USA vs. Al-Arian premiers in Tampa & panel discussion05/17/07 Seán Kinane
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A new film, USA vs. Al-Arian, made its Florida premiere last night at the Tampa Theatre. The film follows the family of Dr. Sami Al-Arian family during his 2005 trial and the 2006 plea negotiations. The screening was co-sponsored by Council on American-Islamic Relations, Friends of Human Rights, Amnesty International Tampa Bay, and WMNF. After the film Rob Lorei moderated a panel discussion that including a defense attorney, a Christian pastor, a FOX News producer, a juror, the film’s director, and Dr. Al-Arian’s eldest son. WMNF’s Sean Kinane reports.
The documentary USA vs. Al-Arian was warmly received by the audience of twelve hundred with occasional outbreaks of applause, crying, catcalls and laughter occurring throughout the film.
Kay Long Masero is a freelance television producer who was hired by Rupert Murdoch’s FOX News cable television station to attend the trial and report to them, the only national television network to do so. She said that FOX News had a vested interest that Dr. Al-Arian be found guilty of terrorism. Masero suggested that if cameras had been allowed in the courtroom, the results of the case would have been much different because the public would have seen that the government didn’t have a case.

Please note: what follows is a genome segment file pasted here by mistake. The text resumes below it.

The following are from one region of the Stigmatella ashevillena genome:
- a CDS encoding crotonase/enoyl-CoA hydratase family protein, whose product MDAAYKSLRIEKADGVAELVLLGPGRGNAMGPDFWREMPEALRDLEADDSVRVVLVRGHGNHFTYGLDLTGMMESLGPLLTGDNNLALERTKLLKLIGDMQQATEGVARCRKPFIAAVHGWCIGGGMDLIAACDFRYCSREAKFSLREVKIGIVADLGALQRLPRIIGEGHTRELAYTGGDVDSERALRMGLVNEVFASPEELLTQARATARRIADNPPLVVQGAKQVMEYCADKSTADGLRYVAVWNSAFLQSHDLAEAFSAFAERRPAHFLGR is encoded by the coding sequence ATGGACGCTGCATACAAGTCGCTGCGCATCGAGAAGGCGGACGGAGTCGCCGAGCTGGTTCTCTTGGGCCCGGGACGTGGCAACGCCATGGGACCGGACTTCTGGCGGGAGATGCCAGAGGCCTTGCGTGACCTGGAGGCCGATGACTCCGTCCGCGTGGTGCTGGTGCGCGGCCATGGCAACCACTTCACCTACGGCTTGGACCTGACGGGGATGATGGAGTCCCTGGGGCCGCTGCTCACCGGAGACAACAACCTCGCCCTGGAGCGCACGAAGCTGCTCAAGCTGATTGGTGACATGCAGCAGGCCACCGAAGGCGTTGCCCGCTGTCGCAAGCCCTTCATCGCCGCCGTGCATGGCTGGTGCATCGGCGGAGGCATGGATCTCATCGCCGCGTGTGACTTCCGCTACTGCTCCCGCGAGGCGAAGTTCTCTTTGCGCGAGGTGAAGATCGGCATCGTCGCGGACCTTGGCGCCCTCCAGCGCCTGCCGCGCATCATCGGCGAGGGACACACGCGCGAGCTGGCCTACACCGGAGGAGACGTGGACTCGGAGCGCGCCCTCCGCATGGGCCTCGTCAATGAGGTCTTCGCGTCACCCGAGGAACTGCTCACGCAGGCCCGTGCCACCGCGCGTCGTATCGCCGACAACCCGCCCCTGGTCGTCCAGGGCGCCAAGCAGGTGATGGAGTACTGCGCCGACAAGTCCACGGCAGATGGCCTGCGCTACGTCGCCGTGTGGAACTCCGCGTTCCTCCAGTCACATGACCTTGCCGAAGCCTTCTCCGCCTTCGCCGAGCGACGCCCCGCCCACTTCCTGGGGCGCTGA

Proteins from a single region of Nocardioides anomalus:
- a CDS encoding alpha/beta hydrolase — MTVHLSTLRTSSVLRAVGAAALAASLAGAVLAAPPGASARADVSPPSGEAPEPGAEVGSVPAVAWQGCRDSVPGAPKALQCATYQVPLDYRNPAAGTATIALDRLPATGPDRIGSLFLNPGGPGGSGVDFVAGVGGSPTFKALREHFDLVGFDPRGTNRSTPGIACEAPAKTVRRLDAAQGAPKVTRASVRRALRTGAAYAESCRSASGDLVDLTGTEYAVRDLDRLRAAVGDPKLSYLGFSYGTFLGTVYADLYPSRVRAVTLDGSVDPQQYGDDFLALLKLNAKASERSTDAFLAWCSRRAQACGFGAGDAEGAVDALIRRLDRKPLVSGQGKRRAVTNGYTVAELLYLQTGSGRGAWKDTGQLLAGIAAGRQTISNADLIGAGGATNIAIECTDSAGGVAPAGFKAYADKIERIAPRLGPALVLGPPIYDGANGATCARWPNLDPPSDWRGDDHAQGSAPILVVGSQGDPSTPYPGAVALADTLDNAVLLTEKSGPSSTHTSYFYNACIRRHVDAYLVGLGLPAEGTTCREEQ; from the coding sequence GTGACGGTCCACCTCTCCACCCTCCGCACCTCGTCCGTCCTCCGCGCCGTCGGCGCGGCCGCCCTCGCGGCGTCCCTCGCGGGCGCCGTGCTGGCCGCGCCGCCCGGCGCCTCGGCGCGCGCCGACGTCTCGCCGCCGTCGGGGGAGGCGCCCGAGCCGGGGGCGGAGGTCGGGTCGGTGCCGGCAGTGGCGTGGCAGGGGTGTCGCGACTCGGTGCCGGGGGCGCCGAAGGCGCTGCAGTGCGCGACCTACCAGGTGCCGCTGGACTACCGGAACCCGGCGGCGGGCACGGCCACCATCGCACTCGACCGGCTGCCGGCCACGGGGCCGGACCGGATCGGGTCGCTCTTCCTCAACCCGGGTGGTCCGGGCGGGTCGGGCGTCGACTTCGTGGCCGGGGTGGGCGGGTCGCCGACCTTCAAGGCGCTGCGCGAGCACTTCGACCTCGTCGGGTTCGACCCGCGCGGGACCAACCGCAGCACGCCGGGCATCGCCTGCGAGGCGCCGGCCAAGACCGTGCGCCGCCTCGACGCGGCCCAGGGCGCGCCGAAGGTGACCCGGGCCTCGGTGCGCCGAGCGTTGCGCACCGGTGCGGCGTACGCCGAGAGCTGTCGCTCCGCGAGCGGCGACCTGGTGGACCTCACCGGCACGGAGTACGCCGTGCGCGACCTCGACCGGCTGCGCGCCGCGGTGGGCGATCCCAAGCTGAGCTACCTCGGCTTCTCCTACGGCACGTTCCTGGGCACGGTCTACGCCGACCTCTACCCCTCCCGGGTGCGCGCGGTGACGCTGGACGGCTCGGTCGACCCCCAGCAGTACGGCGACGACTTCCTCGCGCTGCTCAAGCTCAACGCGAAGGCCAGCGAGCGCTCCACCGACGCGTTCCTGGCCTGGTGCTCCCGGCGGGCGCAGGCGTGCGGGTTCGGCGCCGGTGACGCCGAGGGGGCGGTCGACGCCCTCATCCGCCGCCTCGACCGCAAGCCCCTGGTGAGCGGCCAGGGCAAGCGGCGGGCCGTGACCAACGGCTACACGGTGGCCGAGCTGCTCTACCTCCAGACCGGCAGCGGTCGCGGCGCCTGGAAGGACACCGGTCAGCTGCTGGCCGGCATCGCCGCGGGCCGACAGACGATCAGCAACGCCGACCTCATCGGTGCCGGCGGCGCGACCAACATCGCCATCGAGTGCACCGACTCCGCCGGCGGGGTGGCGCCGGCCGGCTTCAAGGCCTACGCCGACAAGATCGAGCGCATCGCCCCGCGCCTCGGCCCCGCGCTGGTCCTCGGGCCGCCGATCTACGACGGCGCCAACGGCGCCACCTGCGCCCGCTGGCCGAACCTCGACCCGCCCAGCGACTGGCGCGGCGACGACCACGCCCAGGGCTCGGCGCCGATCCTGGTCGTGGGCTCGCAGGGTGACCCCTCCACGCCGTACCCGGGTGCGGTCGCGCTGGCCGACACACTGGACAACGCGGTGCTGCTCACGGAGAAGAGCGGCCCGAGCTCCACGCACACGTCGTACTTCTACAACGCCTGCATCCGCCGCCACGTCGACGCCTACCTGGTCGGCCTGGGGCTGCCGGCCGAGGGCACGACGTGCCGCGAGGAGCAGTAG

“I think that it would have been apparent much earlier, it became apparent to me pretty early on in the trial that the government didn’t have much of a case. And I think if that would have been pounded home to the viewers, I think, and on the evening news every night, the shenanigans that were going on in that courtroom, I think that the outcome would have been different. I think the pressure would have been on them a bit more than it was.”
One example of shenanigans was when prosecutors acted out the conversations that were recorded by nine years of wire tapping the phone calls of Dr. Al-Arian and his family, according to Linda Moreno who was one of Al-Arian’s attorneys.
“Well, they had the prosecutors assume the roles of the speakers in the conversations. So you had the lead prosecutor was Dr. Al-Arian. And so, Terry Zitik would be Sami Al-Arian. And he would sort-of posture, and you know, and try to impose an artificial and contrived tone on conversations. So, you had a table full of federal prosecutors reading transcripts like some dreadful play.”
Moreno described one of the oddities of the plea bargain that Al-Arian signed in 2006 for providing non-violent support to associates of the Palestinian Islamic Jihad.
“And the government started getting desperate because they wanted this case over. So they said, well, we want him, in the Statement of Facts, also to plead guilty and to say that he lied to a reporter from the St. Petersburg Times. And I said, well, if that’s a crime, then we need to start building a lot of prisons because a lot of politicians are on their way.”
Paul Perez was the United States Attorney for the Middle District of Florida during the Al-Arian trial, overseeing the prosecutors of the case. He has recently resigned, but he plays a large role in the film, describing the government’s positions. WMNF News and Public Affairs Director Rob Lorei asked Line Halvorsen, the film’s Norwegian director - who flew to Tampa for the premiere -- if there were there any questions Perez wouldn’t answer?